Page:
Friday, 03 October 2014 00:00

ASCB’s COMPASS Science Writing Contest

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The Communications Subcommittee of the Committee for Postdocs and Students (COMPASS) is pleased to announce its Science Writing Competition. All ASCB postdocs and graduate students are invited to share their passion for science through writing. Writing is an invaluable skill for all those in research-related positions. In addition, science writing is one of many career options for graduate students and postdocs, and can vary from medical writing to editorial work and even science blogs. This is a great opportunity to try it out!

Friday, 26 September 2014 00:00

Students and Postdocs: Get Involved with ASCB!

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The ASCB and COMPASS are calling for applications from enthusiastic students and postdocs to be associate members of COMPASS, the ASCB Committee for Postdocs and Students. COMPASS members represent the voices and perspectives of students and postdocs in the ASCB, and interact with the ASCB leadership to develop initiatives that reflect our interests. The specific initiatives and projects are driven largely by COMPASS members’ ideas. What does COMPASS do, exactly? We’re glad you asked!

Friday, 19 September 2014 00:00

Graduate Enrollments Are Growing in a Lean Time

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As the real (i.e., inflation-adjusted) purchasing power of the NIH has fallen by 25% over the last decade, there’s been a lot of debate about how the biomedical workforce should adjust to the changing landscape. This reduction in NIH funding is imposing a hard limit on the number and size of stably funded academic research labs. And combined with the fact that there are far more trainees than available academic faculty positions , one option is to reduce the number of trainees.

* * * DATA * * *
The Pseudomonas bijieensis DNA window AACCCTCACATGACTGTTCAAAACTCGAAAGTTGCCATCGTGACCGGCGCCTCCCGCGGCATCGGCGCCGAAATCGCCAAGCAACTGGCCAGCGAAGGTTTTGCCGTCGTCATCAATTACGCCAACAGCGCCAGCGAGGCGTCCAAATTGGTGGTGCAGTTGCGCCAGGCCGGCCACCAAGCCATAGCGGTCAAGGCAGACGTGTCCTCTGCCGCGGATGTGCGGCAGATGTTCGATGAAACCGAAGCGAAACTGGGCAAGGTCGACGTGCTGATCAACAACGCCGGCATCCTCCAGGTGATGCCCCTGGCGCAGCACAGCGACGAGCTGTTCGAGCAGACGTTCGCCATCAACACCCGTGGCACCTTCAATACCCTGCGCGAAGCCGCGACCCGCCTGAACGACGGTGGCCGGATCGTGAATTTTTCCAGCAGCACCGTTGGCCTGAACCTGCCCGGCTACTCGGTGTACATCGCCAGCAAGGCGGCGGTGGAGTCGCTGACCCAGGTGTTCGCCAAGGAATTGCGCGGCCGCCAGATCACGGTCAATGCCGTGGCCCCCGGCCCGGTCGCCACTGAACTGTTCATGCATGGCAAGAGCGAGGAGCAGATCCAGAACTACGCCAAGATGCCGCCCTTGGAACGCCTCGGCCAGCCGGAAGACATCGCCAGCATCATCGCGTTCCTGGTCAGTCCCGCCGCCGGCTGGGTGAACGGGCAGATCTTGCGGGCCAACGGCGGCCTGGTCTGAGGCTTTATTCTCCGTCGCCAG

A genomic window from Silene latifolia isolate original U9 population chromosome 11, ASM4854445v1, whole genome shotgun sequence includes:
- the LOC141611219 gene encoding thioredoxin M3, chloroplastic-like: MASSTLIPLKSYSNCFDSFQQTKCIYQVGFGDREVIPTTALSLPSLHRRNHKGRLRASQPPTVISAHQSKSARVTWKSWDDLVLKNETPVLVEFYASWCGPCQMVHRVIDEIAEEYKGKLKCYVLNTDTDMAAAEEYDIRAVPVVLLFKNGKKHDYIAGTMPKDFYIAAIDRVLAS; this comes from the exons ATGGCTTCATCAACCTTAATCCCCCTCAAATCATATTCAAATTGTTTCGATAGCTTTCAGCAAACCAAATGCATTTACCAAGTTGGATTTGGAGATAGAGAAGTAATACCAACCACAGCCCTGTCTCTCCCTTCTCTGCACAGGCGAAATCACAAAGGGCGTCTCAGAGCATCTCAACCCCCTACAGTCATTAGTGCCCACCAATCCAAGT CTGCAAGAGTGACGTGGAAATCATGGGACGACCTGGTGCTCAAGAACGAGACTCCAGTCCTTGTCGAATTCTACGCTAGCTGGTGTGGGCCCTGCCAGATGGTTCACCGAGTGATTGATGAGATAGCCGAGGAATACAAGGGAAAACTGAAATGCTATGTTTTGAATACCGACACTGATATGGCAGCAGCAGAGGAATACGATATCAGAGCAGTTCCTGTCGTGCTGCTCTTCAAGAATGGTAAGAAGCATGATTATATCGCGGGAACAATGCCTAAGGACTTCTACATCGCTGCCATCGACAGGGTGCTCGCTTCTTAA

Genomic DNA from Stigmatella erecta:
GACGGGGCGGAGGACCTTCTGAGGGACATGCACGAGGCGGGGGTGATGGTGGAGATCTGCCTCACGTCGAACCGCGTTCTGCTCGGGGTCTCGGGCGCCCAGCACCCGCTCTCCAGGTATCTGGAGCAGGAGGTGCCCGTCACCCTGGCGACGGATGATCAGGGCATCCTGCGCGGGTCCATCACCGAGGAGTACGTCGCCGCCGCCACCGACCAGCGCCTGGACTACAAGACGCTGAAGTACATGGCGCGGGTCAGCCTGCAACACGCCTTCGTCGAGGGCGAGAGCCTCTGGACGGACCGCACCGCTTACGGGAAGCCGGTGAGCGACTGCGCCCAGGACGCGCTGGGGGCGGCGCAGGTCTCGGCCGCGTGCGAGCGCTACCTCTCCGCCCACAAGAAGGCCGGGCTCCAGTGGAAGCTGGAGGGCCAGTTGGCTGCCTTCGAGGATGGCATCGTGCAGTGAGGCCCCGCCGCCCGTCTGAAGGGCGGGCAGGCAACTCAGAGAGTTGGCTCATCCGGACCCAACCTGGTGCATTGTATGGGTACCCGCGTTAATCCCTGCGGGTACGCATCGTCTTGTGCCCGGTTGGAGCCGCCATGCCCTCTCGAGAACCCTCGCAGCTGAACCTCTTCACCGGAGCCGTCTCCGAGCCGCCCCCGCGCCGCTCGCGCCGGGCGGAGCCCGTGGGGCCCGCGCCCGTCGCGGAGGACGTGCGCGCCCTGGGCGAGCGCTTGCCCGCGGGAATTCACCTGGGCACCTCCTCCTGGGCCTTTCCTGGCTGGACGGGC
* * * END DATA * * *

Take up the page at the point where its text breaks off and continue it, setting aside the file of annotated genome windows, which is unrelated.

If you are a scientist, you know at least a little bit about the current crisis academia is suffering. The large number of PhD students inside a system that does not have enough academic jobs for all of them after they finish their postdoctoral training is alarming. It is also common to hear that competition for faculty positions at universities (and we are not talking only about Harvard, MIT, and Stanford) includes hundreds of qualified individuals for one job. Yes, only ONE. 

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